Most research on the effect of father figures in the home on the incidence of child maltreatment has been cross-sectional and has focused on sexual abuse. This prospective study's purpose is to determine if the presence of a father surrogate in the home affects the risk of a subsequent child maltreatment report. In a longitudinal sample of at-risk children, North Carolina's Central Registry for Child Abuse and Neglect was used to determine the maltreatment history of children from birth to age 8 years. Children who had a father surrogate living in the home were twice as likely to be reported for maltreatment after his entry into the home than those with either a biological father (odds ratio = 2.6, 95% confidence interval = 1.4-4.7) or no father figure in the home (odds ratio = 2.0, 95 % confidence interval = 1.1-3.5). (Author abstract) Numerous references, 3 tables.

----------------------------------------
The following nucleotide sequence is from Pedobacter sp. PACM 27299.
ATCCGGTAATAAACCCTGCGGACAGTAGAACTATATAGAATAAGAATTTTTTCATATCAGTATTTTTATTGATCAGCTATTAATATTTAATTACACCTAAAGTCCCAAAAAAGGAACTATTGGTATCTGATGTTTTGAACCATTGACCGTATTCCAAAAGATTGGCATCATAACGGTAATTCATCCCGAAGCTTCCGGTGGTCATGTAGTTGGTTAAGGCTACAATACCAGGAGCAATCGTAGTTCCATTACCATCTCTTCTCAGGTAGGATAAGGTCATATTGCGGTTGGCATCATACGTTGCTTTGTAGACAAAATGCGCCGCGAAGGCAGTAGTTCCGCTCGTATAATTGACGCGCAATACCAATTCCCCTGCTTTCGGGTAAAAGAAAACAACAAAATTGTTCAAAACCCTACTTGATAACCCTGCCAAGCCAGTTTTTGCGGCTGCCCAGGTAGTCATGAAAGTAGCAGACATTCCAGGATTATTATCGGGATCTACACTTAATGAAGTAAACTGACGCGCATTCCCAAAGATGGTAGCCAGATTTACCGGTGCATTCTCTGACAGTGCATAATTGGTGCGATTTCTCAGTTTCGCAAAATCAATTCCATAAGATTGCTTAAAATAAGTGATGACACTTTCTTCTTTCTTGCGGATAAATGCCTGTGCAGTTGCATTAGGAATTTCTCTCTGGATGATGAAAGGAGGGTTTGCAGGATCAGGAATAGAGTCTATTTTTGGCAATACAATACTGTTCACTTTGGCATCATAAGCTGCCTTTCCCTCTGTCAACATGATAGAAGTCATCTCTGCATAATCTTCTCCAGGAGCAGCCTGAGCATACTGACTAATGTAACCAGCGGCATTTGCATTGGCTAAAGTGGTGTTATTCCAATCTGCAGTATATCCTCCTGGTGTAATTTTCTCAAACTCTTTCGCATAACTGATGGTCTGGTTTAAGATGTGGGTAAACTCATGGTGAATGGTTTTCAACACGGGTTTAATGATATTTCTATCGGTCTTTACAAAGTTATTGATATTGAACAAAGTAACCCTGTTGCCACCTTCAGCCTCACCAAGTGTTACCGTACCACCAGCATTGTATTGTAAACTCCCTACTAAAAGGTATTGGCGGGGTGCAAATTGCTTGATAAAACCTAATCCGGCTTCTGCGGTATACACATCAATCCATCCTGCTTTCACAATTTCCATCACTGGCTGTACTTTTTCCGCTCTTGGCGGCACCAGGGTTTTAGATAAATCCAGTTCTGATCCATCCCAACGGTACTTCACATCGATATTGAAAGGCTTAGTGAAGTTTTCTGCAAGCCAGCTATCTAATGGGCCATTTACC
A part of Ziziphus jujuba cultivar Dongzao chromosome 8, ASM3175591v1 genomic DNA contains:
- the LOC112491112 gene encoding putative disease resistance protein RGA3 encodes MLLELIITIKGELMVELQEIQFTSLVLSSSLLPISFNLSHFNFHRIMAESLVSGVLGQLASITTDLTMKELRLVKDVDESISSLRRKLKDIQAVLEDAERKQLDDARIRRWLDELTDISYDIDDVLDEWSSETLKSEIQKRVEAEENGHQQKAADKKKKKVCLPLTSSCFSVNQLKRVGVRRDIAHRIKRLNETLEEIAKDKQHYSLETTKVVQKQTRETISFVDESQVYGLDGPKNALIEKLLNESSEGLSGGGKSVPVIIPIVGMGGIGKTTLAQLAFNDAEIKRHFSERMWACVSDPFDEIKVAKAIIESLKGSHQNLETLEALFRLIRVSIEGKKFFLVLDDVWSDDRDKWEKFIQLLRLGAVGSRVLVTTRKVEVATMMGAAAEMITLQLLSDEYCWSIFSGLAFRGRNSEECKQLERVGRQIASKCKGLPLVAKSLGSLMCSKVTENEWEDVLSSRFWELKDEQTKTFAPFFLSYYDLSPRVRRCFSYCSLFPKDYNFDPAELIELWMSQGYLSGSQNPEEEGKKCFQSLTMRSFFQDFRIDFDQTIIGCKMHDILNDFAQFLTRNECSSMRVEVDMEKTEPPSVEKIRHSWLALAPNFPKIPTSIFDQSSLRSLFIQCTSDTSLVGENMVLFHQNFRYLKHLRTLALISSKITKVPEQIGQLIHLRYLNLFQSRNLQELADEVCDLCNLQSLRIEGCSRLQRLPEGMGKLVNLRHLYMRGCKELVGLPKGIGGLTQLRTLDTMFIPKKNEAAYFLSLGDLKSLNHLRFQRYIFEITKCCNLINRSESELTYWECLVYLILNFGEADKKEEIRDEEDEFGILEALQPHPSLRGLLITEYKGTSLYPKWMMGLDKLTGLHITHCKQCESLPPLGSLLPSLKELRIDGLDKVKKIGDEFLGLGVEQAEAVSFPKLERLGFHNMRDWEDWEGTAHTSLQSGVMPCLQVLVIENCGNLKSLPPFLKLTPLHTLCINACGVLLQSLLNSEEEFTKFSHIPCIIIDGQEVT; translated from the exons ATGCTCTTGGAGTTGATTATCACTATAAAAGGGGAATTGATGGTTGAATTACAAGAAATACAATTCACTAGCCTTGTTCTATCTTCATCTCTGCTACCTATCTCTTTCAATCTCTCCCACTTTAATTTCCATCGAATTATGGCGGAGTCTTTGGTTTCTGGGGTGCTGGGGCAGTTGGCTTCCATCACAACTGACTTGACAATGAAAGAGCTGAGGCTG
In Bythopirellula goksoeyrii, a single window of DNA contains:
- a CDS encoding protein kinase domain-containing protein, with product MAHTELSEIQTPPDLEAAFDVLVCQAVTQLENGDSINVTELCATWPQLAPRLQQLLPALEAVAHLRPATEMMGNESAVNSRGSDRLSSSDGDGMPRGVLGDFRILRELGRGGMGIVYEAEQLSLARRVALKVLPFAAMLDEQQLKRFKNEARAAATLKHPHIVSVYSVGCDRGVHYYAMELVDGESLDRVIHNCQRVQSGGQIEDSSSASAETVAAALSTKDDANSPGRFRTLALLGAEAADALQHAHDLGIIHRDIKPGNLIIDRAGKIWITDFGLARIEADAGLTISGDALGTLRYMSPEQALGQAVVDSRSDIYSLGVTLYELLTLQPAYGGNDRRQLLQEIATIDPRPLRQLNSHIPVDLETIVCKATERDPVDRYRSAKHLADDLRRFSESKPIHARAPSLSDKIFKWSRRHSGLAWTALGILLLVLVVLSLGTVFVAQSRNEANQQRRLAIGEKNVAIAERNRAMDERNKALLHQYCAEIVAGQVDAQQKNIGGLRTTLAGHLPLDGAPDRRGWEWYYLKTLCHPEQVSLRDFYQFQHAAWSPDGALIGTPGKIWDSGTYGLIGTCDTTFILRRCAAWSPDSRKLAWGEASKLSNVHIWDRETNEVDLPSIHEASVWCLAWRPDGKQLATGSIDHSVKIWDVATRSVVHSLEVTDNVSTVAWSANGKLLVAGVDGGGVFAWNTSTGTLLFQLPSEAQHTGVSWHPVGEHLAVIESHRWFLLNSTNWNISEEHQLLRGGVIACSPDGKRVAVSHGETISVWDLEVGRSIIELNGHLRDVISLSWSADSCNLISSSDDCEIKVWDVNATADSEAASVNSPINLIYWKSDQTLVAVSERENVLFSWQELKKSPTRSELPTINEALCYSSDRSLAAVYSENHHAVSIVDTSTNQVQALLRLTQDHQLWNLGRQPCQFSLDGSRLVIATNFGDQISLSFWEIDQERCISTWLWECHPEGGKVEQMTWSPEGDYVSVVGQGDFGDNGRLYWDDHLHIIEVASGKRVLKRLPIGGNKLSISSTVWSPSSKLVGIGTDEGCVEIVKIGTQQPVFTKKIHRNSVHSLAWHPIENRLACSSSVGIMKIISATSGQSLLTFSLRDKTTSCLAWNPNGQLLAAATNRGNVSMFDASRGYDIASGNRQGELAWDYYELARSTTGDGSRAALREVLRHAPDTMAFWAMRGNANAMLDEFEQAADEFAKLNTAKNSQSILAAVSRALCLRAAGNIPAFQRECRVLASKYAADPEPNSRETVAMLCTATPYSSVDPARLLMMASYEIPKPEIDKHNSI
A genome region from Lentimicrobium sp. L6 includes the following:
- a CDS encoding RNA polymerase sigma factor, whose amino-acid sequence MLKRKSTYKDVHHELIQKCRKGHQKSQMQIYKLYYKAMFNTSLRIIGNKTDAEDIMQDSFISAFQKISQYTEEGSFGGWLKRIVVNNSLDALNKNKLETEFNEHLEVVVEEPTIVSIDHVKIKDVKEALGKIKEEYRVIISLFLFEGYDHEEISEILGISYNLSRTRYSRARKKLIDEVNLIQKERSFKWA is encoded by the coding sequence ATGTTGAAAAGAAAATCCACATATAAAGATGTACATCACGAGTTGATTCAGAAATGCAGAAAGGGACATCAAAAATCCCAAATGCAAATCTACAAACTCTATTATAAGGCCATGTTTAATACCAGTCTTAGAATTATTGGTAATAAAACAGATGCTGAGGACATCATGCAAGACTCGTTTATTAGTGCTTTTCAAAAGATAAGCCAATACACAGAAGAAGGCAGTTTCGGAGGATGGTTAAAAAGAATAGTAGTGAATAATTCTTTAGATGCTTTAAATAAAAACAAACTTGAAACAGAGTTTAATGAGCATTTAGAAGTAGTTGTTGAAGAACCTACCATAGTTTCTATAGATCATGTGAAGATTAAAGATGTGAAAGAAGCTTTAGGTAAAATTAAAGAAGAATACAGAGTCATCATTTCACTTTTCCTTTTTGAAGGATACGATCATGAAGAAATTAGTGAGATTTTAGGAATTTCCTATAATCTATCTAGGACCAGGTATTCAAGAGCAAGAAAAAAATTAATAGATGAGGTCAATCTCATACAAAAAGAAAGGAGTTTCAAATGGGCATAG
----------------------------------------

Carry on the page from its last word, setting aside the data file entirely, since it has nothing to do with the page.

Do you have something you think is appropriate for the library? Submit Library Resources.